When we take on trauma-informed work, we can easily become overwhelmed with the sheer number of goals we want to accomplish: active listening, emotional intelligence, empathy, resisting reenactments, community meetings, addressing systemic injustices, making space for everyone, accountability, compassion, curiosity, authenticity, creating safety… and the list goes on and on.

Trauma-informed work is non-linear, meaning the themes of this work happen alongside other concepts and not in a step-by-step way. However, using a step-by-step structure to guide your work does have benefits.

When doing trauma-informed work, choosing a weekly or monthly theme to focus on can help you create specific and achievable goals. This direction can help you maintain forward momentum as you continue trauma-informed work.

5 - Find a community to support you

Trauma-informed work doesn’t happen in a bubble. You can’t do it alone because much of the work involves how you engage with others. So, finding a positive and encouraging community to support you on your journey is a great way to stay motivated and hold yourself accountable.

When you share a commitment with others, you are much more likely to accomplish your goals. A trauma-informed community can also help you learn and grow in many ways.

At Chefalo Consulting, we lead online courses to guide individuals and teams on their trauma-informed journeys. We also occasionally host free networking sessions for our trauma-informed community to connect, ask questions, and seek support.

These networking sessions are called Intentional Conversations. Look for them under our “Courses” page. They are available seasonally.

6 - Talk to friends or colleagues

When searching for a trauma-informed community, it’s important to let go of rigid expectations of what that looks like. Your community could be very small.

Your community could be one other person who you check in with once in a while, and it will still have a similar effect of motivating you to keep going. A single friend or a few colleagues can create the community you need—it doesn’t need to be a team of experts.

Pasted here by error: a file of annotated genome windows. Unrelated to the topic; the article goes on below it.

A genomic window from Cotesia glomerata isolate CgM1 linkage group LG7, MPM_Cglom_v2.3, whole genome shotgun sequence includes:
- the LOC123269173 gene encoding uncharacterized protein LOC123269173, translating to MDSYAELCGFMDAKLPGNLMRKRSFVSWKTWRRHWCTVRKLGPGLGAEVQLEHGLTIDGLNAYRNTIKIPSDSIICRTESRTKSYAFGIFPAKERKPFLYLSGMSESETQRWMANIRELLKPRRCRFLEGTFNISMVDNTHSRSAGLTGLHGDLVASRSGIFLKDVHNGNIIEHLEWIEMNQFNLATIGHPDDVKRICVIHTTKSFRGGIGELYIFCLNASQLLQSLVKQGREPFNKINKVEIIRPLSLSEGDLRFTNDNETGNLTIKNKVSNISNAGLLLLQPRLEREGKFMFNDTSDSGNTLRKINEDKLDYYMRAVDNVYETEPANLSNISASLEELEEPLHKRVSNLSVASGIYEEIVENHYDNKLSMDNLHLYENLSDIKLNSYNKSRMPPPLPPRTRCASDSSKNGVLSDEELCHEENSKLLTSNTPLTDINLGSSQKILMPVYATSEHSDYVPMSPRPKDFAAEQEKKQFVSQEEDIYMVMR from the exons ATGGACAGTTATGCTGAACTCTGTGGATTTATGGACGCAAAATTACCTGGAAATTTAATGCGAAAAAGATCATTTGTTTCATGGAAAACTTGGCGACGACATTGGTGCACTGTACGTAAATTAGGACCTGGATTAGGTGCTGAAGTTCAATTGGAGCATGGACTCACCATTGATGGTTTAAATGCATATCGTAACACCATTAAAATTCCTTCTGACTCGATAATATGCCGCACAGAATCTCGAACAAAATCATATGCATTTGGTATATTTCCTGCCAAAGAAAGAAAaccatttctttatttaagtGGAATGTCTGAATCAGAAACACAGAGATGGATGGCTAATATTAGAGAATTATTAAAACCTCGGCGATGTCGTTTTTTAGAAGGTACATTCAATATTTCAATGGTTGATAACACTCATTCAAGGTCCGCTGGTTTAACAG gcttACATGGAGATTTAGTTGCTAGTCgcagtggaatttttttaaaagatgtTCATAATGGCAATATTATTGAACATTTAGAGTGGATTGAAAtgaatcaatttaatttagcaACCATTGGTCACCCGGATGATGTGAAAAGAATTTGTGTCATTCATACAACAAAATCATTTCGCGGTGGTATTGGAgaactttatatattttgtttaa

7 - Use momentum to push you forward

When you give up, it can be harder to get started again—but getting back to the work after taking a break is a big accomplishment. Wherever you are on your journey, use your momentum to push you forward by looking at things with a healthy perspective and maintaining positive self-talk.

You can tell yourself:

  • “I’ve already come so far, and I’m not about to give up now.”

  • “Look at all I’ve already accomplished in just one year. I can do just as much next year if I keep going.”

  • “I took a break, and it’s time to get back to the work. I’m prepared to take it on.”

  • “Everything I’ve done up until now shows how strong and capable I am. I can keep going.”

8 - Don’t shame yourself when you take a break from the work

Although forward momentum is a great way to push forward, losing that momentum is nothing to be ashamed of.

When you start again after giving up or taking a break, be sure to celebrate yourself instead of shame yourself. Congratulate yourself on getting back to the work—because deciding to pick it back up can be challenging.

Remember, there’s nothing wrong with taking a break. We all need to rest.

9 - Ask a mentor or expert to help guide you on your journey

Finally, a great way to stay motivated to do trauma-informed work is to enlist the help of an expert mentor who can guide, advise, encourage, coach, and support you as you move through this journey.

A great mentor is someone who has experience working in the trauma-informed space, can give trauma-informed coaching, and has the time and energy to take on new mentees.

If you want to see if coaching is right for you, consider booking a one-on-one coaching session with Chefalo Consulting to learn more.

The Trauma-Informed Journey is a Long and Rewarding Path

If you want to become a trauma-informed professional, you need to know that trauma-informed work is a lifelong journey. It’s about constantly learning and growing to deepen our understanding of how trauma impacts us and how we can heal from our trauma.

This work isn’t easy—but the impact of doing this work is immeasurable. Don’t give up on your journey because you’re changing outcomes for yourself and others every step of the way.